SAN FRANCISCO — When new employees join Uber, they are asked to subscribe to 14 core company values, including making bold bets, being "obsessed" with the customer, and "always be hustlin'." The ride-hailing service particularly emphasizes "meritocracy," the idea that the best and brightest will rise to the top based on their efforts, even if it means stepping on toes to get there.
Those values have helped propel Uber to one of Silicon Valley's biggest success stories. The company is valued at close to $70 billion by private investors and now operates in more than 70 countries.
Yet the focus on pushing for the best result has also fueled what current and former Uber employees describe as a Hobbesian environment at the company, in which workers are sometimes pitted against one another and where a blind eye is turned to infractions from top performers.
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Interviews with more than 30 current and former Uber employees, as well as reviews of internal emails, chat logs and tape-recorded meetings, paint a picture of an often unrestrained workplace culture. Among the most egregious accusations from employees, who either witnessed or were subject to incidents and who asked to remain anonymous because of confidentiality agreements and fear of retaliation: One Uber manager groped female co-workers' breasts at a company retreat in Las Vegas. A director shouted a homophobic slur at a subordinate during a heated confrontation in a meeting. Another manager threatened to beat an underperforming employee's head in with a baseball bat.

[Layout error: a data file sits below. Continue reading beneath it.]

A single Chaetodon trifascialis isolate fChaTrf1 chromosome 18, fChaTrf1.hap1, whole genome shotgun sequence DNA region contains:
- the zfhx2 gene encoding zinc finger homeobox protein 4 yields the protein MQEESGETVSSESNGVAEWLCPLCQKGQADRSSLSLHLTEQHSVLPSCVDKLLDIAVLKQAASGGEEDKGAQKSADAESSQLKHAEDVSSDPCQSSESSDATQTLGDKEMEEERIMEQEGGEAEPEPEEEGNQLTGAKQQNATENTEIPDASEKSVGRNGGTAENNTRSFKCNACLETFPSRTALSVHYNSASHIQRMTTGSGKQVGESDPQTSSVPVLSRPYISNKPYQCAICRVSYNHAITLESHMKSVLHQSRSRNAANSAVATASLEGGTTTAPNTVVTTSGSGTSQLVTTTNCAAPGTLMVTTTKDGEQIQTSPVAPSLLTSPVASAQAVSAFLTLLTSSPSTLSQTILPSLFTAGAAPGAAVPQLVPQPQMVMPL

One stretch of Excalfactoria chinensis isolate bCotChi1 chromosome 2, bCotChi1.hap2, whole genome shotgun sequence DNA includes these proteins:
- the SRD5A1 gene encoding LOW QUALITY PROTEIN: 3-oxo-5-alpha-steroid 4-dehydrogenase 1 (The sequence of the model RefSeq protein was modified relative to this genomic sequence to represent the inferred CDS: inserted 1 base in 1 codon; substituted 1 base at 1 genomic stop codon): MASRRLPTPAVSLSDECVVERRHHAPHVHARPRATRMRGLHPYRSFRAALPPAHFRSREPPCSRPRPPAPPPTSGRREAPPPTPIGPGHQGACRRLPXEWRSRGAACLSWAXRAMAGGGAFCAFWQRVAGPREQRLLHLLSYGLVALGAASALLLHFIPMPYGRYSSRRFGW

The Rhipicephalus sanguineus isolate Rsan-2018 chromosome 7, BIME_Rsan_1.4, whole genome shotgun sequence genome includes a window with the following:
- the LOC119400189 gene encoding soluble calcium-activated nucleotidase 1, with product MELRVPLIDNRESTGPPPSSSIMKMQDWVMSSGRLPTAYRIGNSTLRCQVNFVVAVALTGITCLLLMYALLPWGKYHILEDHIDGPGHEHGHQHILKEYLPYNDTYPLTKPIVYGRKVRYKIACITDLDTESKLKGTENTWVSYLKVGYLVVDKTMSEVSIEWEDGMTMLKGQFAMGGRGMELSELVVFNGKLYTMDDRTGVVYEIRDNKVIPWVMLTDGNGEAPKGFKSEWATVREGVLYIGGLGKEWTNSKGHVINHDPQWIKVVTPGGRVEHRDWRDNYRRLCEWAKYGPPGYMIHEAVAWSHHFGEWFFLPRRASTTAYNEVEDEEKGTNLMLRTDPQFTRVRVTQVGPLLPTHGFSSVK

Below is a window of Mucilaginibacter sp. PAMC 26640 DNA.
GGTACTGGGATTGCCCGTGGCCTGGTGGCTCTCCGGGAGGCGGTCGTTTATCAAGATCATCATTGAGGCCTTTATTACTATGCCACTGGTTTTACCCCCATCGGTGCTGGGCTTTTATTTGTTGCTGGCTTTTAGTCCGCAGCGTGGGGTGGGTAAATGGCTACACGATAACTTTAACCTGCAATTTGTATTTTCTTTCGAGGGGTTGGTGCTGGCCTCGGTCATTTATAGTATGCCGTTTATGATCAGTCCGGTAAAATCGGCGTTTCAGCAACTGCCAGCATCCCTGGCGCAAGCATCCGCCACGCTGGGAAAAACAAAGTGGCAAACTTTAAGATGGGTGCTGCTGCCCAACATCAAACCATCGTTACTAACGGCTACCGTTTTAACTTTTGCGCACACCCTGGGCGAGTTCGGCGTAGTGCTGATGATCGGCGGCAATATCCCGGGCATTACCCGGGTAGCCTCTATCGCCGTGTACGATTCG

Until this week, this culture was only whispered about in Silicon Valley. Then on Sunday, Susan Fowler, an engineer who left Uber in December, published a blog post about her time at the company. She detailed a history of discrimination and sexual harassment by her managers, which she said was shrugged off by Uber's human resources department. Ms. Fowler said the culture was stoked — and even fostered — by those at the top of the company.
"It seemed like every manager was fighting their peers and attempting to undermine their direct supervisor so that they could have their direct supervisor's job," Ms. Fowler wrote. "No attempts were made by these managers to hide what they were doing: They boasted about it in meetings, told their direct reports about it, and the like."
Her revelations have spurred hand-wringing over how unfriendly Silicon Valley workplaces can be to women and provoked an internal crisis at Uber. The company's chief executive, Travis Kalanick, has opened an internal investigation into the accusations and has brought in the board member Arianna Huffington and the former attorney general Eric H. Holder Jr. to look into harassment issues and the human resources department.
To contain the fallout, Mr. Kalanick also began more disclosure. On Monday, he said that 15.1 percent of Uber's engineering, product management and scientist roles were filled by women, and that those numbers had not changed substantively over the past year.
Mr. Kalanick also held a 90-minute all-hands meeting on Tuesday, during which he and other executives were besieged with dozens of questions and pleas from employees who were aghast at — or strongly identified with — Ms. Fowler's story and demanded change.
In what was described by five attendees as an emotional moment, and according to a video of the meeting reviewed by The New York Times, Mr. Kalanick apologized to employees for leading the company and the culture to this point. "What I can promise you is that I will get better every day," he said. "I can tell you that I am authentically and fully dedicated to getting to the bottom of this."